Each week, our editors gather their favorite finds from around the internet and recommend them to you right here. These are not articles about watches, but rather outstanding examples of journalism and storytelling covering topics from fashion and art to technology and travel. So go ahead, pour yourself a cup of coffee, put your feet up, and settle in.
The International Space Station has been circling the Earth for an astonishing 20 years, and in that time, it has played host to dozens of visitors from around the world and done innumerable experiments – including giving us invaluable information on how human physiology adapts to microgravity; essential info for long-haul Mars missions. But what goes up, must come down. The station is currently certified to operate through 2028, but eventually, a combination of age, radiation and micrometeorite damage, and orbital decay will mean it must succumb to a fiery demise in the Earth’s atmosphere. Scientific American has the story on the ongoing problem of how to do this safely. Oddly enough, nobody really thought about this when they were building the thing – one researcher, interviewed for the story, has said, “But my sense is that they didn’t actually think through the details until about five years ago … Until then it was like, ‘La la la, it’s in orbit, we’re still building it, we’re not going to worry about how to get rid of it.’ Which maybe isn’t quite the way you should do things.” It’s a fascinating look at how we’re trying, with the benefit of hindsight, to keep the sky from falling.
– Jack Forster, Editor-in-Chief
For many of us, “home” has become the place we rest, eat, work, sleep, teach, learn, and quarantine. This New York Times article breaks down the theory behind why we may be beginning to crave a little bit more color in our personal spaces – namely warm, cozy, earthy tones that inadvertently provide us with a little bit more comfort in these challenging times. So long boring gray walls, hello “dead salmon” everything.
– Sarah Reid, Advertising Manager
They Might Be Giants were once the “left of the dial” darlings of college radio and MTV in the 1980s and 90s. While they still put out albums to this day – and good ones at that – they have also taken to creating more educational music for kids. Albums like No, Here Come the ABCs (and the companions Here Come the 123s and Here Comes Science) and Why? take their songwriting panache to a different, younger-skewing audience. I’ll admit, I listen to those albums too. Since we are in the throes of a long election season, with our eyes glued to Steve Kornacki and his Khakis, I thought it would be fun to share something that TMBG did a few months back. CNN tasked the band – on very short notice – to create a Schoolhouse Rock-style song (and video) about the Electoral College, and boy did they deliver. This article literally only contains the lyrics to the song, which is all you really need. So, as election season – eventually – comes to a close, take a few minutes to enjoy another great song from Brooklyn’s own, They Might Be Giants.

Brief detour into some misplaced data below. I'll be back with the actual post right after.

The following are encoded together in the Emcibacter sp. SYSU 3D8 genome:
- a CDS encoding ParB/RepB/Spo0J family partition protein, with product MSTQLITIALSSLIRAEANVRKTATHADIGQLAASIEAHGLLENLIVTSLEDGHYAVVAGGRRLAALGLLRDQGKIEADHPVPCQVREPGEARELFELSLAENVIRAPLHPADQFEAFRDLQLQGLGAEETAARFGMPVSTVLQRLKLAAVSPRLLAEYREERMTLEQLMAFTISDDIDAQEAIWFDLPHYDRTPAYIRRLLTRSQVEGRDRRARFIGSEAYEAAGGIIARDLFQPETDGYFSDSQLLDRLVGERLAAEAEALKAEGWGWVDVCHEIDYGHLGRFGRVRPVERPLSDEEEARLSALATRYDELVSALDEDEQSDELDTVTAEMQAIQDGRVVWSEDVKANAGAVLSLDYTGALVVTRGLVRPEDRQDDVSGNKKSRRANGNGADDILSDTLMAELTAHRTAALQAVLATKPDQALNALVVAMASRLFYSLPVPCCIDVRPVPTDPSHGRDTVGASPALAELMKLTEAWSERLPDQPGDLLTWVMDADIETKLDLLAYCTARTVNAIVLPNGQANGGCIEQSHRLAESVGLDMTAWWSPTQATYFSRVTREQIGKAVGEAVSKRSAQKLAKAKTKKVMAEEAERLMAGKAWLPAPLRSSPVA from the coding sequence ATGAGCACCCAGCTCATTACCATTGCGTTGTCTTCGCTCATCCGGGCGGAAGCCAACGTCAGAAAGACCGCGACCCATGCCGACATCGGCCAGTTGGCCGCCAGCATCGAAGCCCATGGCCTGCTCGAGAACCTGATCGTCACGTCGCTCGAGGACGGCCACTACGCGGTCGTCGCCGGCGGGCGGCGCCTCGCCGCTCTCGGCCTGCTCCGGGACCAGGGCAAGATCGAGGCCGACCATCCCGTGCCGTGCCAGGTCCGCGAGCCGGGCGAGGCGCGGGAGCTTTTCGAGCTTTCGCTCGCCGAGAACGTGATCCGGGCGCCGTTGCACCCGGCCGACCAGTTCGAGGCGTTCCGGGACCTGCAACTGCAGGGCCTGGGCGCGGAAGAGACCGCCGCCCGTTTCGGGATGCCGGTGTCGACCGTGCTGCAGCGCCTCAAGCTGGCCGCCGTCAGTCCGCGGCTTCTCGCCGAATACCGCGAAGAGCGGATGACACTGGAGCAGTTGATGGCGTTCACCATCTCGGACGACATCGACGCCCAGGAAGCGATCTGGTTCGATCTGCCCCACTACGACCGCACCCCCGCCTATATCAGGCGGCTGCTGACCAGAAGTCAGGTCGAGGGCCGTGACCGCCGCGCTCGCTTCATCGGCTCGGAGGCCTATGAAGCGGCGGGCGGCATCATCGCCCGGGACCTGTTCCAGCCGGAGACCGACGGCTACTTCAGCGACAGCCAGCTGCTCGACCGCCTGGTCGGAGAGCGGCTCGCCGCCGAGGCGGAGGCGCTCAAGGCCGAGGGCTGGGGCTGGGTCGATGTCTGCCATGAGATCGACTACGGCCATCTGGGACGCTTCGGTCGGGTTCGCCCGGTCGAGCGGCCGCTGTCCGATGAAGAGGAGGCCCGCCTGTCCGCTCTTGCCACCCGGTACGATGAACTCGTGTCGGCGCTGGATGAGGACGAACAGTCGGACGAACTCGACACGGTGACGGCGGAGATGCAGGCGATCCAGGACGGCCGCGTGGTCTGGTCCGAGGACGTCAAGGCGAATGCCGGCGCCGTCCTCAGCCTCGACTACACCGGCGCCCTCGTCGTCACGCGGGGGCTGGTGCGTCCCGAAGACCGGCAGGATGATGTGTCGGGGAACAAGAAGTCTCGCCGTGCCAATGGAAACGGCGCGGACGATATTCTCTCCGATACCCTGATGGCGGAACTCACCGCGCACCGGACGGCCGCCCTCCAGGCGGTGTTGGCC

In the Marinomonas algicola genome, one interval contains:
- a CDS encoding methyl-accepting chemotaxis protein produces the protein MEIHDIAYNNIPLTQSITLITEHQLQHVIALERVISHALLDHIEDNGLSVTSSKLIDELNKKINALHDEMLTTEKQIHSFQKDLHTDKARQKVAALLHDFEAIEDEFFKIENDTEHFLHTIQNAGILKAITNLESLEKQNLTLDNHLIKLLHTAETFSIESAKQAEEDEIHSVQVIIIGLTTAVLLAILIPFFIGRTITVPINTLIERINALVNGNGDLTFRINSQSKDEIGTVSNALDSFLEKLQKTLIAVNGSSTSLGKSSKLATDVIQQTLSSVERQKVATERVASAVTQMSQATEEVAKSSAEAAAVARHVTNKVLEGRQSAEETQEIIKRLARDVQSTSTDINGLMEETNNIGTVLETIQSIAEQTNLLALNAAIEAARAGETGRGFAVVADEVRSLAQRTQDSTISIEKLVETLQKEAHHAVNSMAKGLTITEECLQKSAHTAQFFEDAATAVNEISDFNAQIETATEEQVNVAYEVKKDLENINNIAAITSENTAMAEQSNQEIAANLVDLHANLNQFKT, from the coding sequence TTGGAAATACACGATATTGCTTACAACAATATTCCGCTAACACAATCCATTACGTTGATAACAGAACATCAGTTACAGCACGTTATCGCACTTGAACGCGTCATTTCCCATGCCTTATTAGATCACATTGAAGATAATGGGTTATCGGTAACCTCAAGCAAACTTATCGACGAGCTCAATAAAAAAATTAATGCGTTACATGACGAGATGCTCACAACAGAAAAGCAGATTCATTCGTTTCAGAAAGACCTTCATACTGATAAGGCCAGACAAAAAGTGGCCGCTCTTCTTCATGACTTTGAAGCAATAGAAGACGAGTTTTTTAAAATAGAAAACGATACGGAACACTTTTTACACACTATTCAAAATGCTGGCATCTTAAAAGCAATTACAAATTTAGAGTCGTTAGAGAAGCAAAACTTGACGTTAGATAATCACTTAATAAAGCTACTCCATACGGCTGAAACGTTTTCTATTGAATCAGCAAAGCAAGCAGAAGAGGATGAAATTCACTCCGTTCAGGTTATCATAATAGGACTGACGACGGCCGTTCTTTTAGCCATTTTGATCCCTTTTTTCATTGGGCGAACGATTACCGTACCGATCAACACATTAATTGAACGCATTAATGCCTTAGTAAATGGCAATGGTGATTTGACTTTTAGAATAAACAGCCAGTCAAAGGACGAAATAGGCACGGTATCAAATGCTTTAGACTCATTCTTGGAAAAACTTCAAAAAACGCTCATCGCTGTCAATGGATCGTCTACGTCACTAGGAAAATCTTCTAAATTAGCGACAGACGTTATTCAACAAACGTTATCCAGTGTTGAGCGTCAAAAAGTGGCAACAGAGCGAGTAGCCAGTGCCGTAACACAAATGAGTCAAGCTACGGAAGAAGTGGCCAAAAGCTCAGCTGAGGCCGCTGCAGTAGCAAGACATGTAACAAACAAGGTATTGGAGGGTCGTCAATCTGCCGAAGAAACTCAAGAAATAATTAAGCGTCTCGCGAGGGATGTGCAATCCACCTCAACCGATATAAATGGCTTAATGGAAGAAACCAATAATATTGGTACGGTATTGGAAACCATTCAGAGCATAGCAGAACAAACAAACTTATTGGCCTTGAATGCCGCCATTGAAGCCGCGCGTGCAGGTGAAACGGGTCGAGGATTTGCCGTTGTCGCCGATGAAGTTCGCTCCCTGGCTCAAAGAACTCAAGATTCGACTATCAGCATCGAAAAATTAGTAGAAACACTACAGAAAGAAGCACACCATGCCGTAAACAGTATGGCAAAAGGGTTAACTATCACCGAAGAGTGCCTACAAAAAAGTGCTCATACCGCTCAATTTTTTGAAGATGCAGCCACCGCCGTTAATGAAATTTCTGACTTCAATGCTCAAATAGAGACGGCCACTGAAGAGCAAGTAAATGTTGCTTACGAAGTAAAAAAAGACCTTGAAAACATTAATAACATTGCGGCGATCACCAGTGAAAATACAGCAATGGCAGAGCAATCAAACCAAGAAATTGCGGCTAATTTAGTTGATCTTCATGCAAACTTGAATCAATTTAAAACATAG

– Danny Milton, Editor
One of the reasons Jeopardy has been such a lasting force in television history is that its format encourages you to play along at home. There’s a split second of silence after host Alex Trebek finishes reading the questions (or, I suppose, the answers) but before a contestant can ring-in – giving you a window to shout your best guess at the television before the correct response is revealed. Do this enough and, eventually, you may find yourself acing the Jeopardy casting quiz and standing on the famous stage yourself. However, even among those lucky enough to appear on the show, there can be a fate far worse than flubbing a Daily Double: Preemption. Occasionally, due to major news events or natural disasters, Jeopardy does not air in a particular TV market on a specific day. For those hoping for 15 minutes of trivia fame, it can be a real drag. Claire McNear of The Ringer chats with some contestants who suffered this ignominious fate – including one whose episode was scheduled to air on November 3 aka Election Day. What is… unfortunate?
– Dakota Gardner, Web Editor
Lurking in roughly 300 feet of water off the coast of Poland, divers have recently found the wreckage of the Nazi steamship Karlsruhe. Now located deep (very, very deep for diving) in the Baltic Sea, the Karlsruhe was sunk in April of 1945, along with cargo that includes vehicles, china, and many more untold treasures – all now left to the divers brave enough to dive into the deep, dark, and cold waters in which the ship rests. While those treasures are still yet to be seen, there is speculation that the ship may hold valuable Russian artifacts that the Nazis claimed as their own. The results may take time as diving at this depth is incredibly difficult, and even a short dive requires hours of decompression before the diver can return to the surface. Only time will tell what the Nazis packed on this boat as they planned to flee westward from Prussia. Pro tip: If you want a (literally) in-depth look at what it takes to salvage Nazi history from the cold and dangerous floor of the ocean, pick up a copy of Robert Kurson’s Shadow Divers. It’s one of my favorite books.
– James Stacey, Senior Writer
Lead image by Kai Dahms